After the appropriate flow cells are treated with the test inhibitors, Live/Dead stain is applied to each flow cell for approximately 45 minutes. Any currently-available Live/Dead stain may be employed in this procedure, such as LIVE BacLight® Bacterial Gram stain (Molecular Probes, Inc., Eugene, Oreg., USA). The biofilm is subsequently rinsed with sterile media to remove excess stain, and the sample is transferred to a confocal microscope for imaging. The Live/Dead stain differentially stains the bacterial cells with green for Live and red for Dead. In a flow cell environment, it is generally understood that bacteria require the presence of biofilms to propagate. Accordingly, the activity of a biofilm inhibitor may be indirectly measured by comparing the number of live bacterial cells included in a flow cell that contained a test inhibitor to that of a negative control.
In this example, flow cell experiments were conducted as described above, wherein compound 116 was tested at 10 μg/mL against P. aeruginosa in LB media with 0.2% glucose. Compound 116 was applied to the test flow cells approximately four (4) hours after the P. aeruginosa inoculum was added. The negative control flow cells included the inoculum in LB media with 0.2% glucose without any inhibitors. After compound 116 was added to the test flow cells, the system was allowed to incubate. The test and control cells were subsequently stained and analyzed as described above.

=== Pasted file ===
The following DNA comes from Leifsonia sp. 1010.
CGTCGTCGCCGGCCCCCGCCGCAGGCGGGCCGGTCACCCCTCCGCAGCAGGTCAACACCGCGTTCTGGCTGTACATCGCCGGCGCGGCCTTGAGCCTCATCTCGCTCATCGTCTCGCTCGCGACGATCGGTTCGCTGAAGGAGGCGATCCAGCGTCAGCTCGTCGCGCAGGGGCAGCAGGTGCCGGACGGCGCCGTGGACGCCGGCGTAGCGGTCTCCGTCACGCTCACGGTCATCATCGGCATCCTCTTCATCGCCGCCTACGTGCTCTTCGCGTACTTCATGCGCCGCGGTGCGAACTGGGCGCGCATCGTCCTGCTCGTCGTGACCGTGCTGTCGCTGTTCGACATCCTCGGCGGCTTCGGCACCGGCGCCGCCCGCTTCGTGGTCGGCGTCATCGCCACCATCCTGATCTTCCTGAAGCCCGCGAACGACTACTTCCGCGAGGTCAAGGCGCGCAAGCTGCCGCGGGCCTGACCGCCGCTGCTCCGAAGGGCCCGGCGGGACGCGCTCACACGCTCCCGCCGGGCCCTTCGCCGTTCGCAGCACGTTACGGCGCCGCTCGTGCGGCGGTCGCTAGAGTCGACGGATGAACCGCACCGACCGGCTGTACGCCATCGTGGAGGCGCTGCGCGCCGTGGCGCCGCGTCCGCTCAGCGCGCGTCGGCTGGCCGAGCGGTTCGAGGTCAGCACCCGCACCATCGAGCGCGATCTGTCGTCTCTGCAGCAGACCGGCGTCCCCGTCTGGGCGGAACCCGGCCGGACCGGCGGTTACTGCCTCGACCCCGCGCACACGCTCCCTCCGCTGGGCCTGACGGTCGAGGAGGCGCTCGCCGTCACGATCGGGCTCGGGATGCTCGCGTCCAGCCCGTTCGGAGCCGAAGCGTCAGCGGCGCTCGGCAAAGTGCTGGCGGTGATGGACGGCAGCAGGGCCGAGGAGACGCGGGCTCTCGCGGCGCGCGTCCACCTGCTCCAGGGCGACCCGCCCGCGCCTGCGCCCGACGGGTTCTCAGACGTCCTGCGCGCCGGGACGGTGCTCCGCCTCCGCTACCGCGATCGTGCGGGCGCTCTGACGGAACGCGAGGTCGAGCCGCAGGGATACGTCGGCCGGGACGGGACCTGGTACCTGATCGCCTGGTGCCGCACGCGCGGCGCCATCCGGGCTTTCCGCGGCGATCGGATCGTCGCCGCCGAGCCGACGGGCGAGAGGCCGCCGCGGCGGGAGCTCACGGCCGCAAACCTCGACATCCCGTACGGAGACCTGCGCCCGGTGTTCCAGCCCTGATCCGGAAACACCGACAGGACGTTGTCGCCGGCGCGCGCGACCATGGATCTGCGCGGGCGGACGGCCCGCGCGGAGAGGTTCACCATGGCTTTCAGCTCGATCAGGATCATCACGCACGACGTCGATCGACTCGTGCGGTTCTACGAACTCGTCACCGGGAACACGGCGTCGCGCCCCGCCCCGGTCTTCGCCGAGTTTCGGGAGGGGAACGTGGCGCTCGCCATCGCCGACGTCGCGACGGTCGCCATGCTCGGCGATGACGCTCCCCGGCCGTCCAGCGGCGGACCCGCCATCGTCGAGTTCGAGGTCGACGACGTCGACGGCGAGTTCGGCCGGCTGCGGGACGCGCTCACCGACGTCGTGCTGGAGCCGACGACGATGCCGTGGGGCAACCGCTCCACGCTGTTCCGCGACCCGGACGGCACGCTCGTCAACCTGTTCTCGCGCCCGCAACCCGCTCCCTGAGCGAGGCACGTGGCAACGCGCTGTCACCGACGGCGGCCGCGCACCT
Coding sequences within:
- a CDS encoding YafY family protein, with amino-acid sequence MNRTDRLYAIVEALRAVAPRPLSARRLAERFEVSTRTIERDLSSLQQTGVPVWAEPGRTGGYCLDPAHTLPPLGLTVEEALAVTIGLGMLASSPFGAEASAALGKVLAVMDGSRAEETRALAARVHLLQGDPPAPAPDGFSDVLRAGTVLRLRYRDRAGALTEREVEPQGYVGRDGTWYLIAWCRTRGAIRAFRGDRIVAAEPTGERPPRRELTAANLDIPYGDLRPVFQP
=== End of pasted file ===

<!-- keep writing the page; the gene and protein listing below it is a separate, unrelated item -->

Table 4 below summarizes the results of the analysis of compound 116. In this example, the number of live colony forming units (CFU) detected in the sample flow cells were compared to that of the negative control to indirectly measure biofilm inhibition. As shown, an approximate biofilm reduction of 47% was observed for compound 116 against P. aeruginosa, which corroborates the data observed using the microtiter assay described in the previous example (showing a 48% reduction in biofilm against P. aeruginosa).
TABLE-US-00004 TABLE 4 Neg. Control Flow Cell with Flow Cell Compound 116 Log Percent (CFU) (CFU) Reduction Reduction 4.26E+06 2.06E+06 2.41E+06 1.46E+06 Average 3.33E+06 1.76E+06 0.28 47% Std. Dev. 1.31E+06 4.21E+05
Evaluation of Biofilm Inhibition Using a Rotating Disk Reactor